Marina was Chair of the Man Booker International Prize 2015 and the series draws on the expertise of the International Booker judging panel, the views of the shortlisted writers, as well as other key literary talent.

Producer: Kevin Dawson
A Whistledown production for BBC Radio first broadcast in July 2015.


WED 21:00 Mysteries of Sleep (b09hrkwd)
Series 1

Dreaming

Imagine waking up and finding you're paralysed. Unable to move. Dark, shadowy figures enter your room, demonic images press against your face. You open your mouth to scream but you can't make a sound. A heavy pressure bears down on you. You feel like you're suffocating. The more you panic, the longer it lasts. Welcome to the terrifying world of sleep paralysis - just one of the sleep disorders experienced by patients of neurologist, Dr Guy Leschziner, from Guy's and St Thomas' hospitals in London.

In this programme, he explores this and other medical conditions that affect normal dreaming and assesses what they tell us about the brain and its control of our sleep.

Dreaming usually occurs in REM sleep (Rapid Eye Movement sleep) when our brains are very active, but our bodies are not. A switch in the brain paralyses almost all our muscles, to stop us hurting ourselves. But sometimes this switch is faulty, causing sleep disorders that can significantly impact daily life.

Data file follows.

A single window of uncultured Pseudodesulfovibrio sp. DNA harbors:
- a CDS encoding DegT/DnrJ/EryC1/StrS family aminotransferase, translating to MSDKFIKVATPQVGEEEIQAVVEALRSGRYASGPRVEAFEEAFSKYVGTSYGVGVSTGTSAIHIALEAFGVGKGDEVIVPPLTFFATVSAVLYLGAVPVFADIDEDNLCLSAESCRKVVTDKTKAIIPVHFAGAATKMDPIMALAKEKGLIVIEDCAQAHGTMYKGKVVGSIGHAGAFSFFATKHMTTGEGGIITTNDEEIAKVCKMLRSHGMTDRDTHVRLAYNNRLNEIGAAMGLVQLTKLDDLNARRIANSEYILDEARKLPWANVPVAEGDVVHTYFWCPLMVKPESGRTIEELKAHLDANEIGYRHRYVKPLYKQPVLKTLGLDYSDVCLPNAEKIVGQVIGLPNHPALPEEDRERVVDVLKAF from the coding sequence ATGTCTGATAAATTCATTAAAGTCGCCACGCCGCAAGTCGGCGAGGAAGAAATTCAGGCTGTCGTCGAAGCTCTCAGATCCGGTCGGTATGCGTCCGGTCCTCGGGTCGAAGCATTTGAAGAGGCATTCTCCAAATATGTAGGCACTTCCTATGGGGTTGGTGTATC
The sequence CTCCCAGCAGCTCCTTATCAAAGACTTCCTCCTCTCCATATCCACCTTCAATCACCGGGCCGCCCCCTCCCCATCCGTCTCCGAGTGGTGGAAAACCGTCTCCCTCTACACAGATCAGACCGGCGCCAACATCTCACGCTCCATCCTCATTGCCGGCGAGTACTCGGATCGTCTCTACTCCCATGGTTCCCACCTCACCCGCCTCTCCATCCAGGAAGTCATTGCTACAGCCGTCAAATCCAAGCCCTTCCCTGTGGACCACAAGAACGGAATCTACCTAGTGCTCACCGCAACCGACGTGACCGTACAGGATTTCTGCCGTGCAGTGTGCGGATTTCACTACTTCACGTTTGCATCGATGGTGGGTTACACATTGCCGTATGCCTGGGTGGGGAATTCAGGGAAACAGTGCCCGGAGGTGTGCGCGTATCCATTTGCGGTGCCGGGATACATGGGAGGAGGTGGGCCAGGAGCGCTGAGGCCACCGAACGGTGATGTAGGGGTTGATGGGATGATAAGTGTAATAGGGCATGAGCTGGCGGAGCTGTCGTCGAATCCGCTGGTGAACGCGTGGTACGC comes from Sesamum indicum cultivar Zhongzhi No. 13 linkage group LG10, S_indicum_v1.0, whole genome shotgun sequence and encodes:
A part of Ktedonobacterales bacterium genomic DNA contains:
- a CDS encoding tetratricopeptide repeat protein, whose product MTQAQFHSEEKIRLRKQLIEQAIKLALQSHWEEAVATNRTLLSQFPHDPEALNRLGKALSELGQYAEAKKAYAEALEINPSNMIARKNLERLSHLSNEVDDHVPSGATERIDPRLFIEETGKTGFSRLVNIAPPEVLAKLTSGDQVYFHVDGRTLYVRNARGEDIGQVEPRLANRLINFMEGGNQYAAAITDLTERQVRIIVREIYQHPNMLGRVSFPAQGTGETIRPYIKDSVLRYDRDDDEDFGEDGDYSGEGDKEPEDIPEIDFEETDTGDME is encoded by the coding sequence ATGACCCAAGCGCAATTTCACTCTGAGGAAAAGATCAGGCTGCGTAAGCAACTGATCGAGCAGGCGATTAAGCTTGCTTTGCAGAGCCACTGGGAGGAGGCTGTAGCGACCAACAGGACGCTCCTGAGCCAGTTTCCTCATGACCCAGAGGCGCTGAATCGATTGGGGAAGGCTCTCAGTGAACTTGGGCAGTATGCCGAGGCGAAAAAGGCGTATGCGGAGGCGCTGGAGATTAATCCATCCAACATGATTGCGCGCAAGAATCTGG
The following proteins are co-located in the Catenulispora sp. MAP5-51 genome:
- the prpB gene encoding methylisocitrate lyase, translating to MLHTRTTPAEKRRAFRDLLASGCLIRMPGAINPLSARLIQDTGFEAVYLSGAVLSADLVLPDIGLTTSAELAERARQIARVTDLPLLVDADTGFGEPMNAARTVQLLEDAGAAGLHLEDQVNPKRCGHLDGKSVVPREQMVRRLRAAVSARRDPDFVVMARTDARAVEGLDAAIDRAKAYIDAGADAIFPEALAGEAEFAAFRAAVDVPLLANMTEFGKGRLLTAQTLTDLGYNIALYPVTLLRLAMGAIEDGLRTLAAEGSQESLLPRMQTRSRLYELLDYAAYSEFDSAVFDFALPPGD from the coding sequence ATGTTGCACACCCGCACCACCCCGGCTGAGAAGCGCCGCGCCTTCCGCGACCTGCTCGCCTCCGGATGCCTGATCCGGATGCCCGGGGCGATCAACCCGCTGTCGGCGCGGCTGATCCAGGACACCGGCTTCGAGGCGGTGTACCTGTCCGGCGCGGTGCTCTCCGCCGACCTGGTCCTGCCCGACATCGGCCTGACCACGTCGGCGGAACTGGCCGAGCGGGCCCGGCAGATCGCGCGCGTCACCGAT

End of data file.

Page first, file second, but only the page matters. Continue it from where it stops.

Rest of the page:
We meet Evelyn who experiences sleep paralysis and horrific hallucinations. Christian describes his narcolepsy, a rare brain condition that makes him suddenly fall asleep at inappropriate times - including when driving a forklift truck. Adrian recounts his experience of cataplexy, a sleep disorder that can happen during the day and means he suddenly loses control of his muscles. And we hear from John who has REM sleep behaviour disorder (known as RBD) which causes him to act out his dreams, kicking and thrashing in his sleep. Sometimes injuring himself and his wife, Liz. And we learn how RBD may be an early warning of degenerative brain conditions like Parkinson's disease and certain types of dementia.

Presenter: Dr Guy Leschziner
Producer: Sally Abrahams.


WED 21:30 The Media Show (m000rlpl)
[Repeat of broadcast at 16:30 today]


WED 22:00 The World Tonight (m000rlq1)
In depth reporting, intelligent analysis and breaking news from a global perspective


WED 22:45 The Thursday Murder Club by Richard Osman (m000rlp1)
[Repeat of broadcast at 12:06 today]


WED 23:00 Bunk Bed (m000rlq3)
Series 7

Episode Four (with Kathy Burke)

Kathy Burke returns to the pull-out mattress to discuss self-censorship, Irish accents, boyfriends and her father - before Patrick sings them both a lullaby.

The three bed fellows discuss the meaning of having 'a good heart' and Peter shares some of the pleasure and pain that results from having an attractive voice, but an Irish accent.

A Foghorn Company production for BBC Radio 4